Jill Talbot’s column, The Last Year, traces in real time the moments before her daughter leaves for college. The column ran every Friday in November and January. It returns through March, and then will again in June.
It’s the middle of the night, or maybe it’s just dark in my memory. I’ve already put my daughter, Indie, to bed. She’s ten, maybe eleven, and we’re living in northern New York. I’m standing in the living room, hitting my palm against a wall and shouting, “Something has to change. Something has to change.”
Not long ago, I asked Indie if she remembers that night. She said she doesn’t. But I can still summon the room, still feel the pinch in my chest. My weariness. At what, I don’t remember, but I can guess it was about a late check in the mail or not finding a permanent university position or maybe it was the snow falling outside the window in April.
In our memories, there are rooms we’ll always be standing in, saying one thing or another. Or not saying what we should.
In high school, before I had my driver’s license, I snuck my father’s Olds 98 out of the garage. I wanted to borrow an outfit from my friend, Amy, an outfit my mother would never allow. I can still feel the rush of rounding Riggs Circle, the windows down, the radio up. Later, when my parents pulled into the garage in my mother’s Cutlass, my father noticed pens and a notebook on his floorboard. I had forgotten to put the seat back (and turn down 97.1 FM, The Eagle). In the living room, I sat on the brick ledge of the fireplace, watching him yell. At fifteen, I was growing more defiant, more confident in my rebellions. “When you leave this house,” he raised his arms, “you’re going to go wild. Wild!” I stood up, arms by my sides, fists clenched. I yelled back, “I already have!”
By that time, I was a weekend drinker, always going as far and as fast as I could toward oblivion. My escapes were the kind that came from roaming our Texas town and passing a bottle of Boones Farm in the backseat or giving some guy from geometry class a twenty for ecstasy or roaring beyond the city limits toward the shores of Lake Ray Hubbard.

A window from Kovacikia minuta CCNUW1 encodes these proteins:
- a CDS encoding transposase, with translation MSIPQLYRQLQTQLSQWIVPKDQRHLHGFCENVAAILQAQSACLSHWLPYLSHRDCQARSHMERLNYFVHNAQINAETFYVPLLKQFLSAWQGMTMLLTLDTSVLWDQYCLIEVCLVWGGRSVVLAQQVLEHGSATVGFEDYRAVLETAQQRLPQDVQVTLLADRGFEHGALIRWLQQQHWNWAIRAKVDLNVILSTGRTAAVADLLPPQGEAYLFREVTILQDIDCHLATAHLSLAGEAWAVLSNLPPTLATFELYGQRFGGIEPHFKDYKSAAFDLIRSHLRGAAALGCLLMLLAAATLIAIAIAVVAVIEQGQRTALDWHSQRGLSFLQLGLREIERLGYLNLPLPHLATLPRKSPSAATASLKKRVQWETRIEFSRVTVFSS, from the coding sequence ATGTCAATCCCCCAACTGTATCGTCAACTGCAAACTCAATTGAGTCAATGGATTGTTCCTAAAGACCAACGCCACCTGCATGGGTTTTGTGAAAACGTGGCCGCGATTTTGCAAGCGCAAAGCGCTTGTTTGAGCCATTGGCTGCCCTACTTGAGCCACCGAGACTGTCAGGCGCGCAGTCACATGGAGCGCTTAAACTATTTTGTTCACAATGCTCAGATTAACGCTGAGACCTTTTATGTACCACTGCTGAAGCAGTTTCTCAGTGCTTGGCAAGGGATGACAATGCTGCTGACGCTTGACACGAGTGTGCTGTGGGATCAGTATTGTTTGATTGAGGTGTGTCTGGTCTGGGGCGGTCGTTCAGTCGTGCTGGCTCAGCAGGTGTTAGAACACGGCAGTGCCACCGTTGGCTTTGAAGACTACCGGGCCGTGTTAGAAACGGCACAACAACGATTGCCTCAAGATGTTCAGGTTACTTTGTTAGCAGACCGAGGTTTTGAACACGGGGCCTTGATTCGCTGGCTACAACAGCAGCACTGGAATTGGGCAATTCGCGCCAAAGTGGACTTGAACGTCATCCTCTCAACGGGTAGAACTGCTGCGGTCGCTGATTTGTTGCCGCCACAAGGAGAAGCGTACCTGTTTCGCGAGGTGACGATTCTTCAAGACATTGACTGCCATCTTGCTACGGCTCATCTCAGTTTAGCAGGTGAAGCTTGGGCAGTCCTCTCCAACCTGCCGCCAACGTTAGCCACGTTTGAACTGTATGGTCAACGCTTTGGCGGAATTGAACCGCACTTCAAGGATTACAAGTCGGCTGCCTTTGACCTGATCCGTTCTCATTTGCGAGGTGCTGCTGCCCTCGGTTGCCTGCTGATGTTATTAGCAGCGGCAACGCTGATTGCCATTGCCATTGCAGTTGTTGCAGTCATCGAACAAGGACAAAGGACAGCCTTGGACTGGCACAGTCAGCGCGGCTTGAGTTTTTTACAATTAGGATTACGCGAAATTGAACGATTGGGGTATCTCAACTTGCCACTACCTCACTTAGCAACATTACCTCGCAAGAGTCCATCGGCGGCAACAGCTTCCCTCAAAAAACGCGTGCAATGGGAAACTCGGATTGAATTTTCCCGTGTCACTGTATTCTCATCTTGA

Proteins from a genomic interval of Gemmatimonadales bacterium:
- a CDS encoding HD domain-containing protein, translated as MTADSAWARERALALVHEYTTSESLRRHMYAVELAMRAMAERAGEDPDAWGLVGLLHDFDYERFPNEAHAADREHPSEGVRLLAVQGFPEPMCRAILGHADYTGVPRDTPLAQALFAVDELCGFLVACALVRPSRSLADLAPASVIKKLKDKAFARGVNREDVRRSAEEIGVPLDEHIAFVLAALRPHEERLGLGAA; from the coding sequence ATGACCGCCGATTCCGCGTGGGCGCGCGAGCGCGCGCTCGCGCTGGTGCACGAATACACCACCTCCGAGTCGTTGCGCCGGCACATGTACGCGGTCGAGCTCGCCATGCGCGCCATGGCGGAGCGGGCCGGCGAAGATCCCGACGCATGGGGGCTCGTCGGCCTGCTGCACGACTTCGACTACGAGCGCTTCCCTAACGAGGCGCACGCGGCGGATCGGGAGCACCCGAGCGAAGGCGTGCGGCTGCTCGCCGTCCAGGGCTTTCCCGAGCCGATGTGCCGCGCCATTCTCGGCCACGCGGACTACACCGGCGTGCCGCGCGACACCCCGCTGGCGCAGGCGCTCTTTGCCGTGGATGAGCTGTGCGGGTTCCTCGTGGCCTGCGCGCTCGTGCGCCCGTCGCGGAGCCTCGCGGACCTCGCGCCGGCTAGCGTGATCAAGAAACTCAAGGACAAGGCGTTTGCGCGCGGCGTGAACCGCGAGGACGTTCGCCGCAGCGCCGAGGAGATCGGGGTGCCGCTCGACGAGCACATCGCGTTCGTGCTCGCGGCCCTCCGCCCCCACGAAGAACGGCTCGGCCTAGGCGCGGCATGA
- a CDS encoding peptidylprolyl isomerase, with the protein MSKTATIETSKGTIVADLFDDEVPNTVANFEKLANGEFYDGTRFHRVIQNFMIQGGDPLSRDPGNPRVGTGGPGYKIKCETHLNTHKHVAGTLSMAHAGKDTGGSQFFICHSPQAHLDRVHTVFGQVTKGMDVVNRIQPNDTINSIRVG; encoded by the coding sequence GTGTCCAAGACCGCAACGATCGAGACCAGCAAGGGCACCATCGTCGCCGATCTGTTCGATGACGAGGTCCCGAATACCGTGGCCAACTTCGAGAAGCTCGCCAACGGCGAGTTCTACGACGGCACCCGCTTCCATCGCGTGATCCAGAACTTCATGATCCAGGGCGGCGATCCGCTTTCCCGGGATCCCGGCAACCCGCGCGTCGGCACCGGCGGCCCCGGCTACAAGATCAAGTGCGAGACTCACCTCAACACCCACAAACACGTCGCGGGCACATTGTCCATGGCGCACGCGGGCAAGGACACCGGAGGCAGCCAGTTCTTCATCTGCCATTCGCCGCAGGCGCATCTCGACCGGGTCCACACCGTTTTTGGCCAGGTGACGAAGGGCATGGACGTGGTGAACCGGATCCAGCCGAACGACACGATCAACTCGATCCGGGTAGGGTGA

My curfew was eleven thirty, but I often got around it by spending the night at Amy’s. Worse yet, she told her parents she was staying with me. The only connection I had to my parents on those nights was from a pay phone.
When my daughter was little, we were poor. I’d often take rolls of toilet paper from the English building. I’d add prices while grocery shopping, Almost daily, I’d divide my checking balance by how many days were left in the month. Sometimes I’d falter under the pressure and yell into the cramped rooms of our apartment. Every time, I’d assure Indie, “I’m not yelling at you. I’m yelling at the world.” It wasn’t until she was twelve that she finally responded in a sad voice: “It sure sounds like you’re yelling at me.”
I stopped yelling.
As Indie approached high school, I braced myself for a turn. I readied myself for her own wildness, her rebellions, her yelling at the world and at me. I figured the smokes I’d kept locked in my glove box at her age, the boys who lingered outside my bedroom window, even the Bartles & Jaymes I’d kept in my trunk had set me up for the surge I assumed would come. It never did.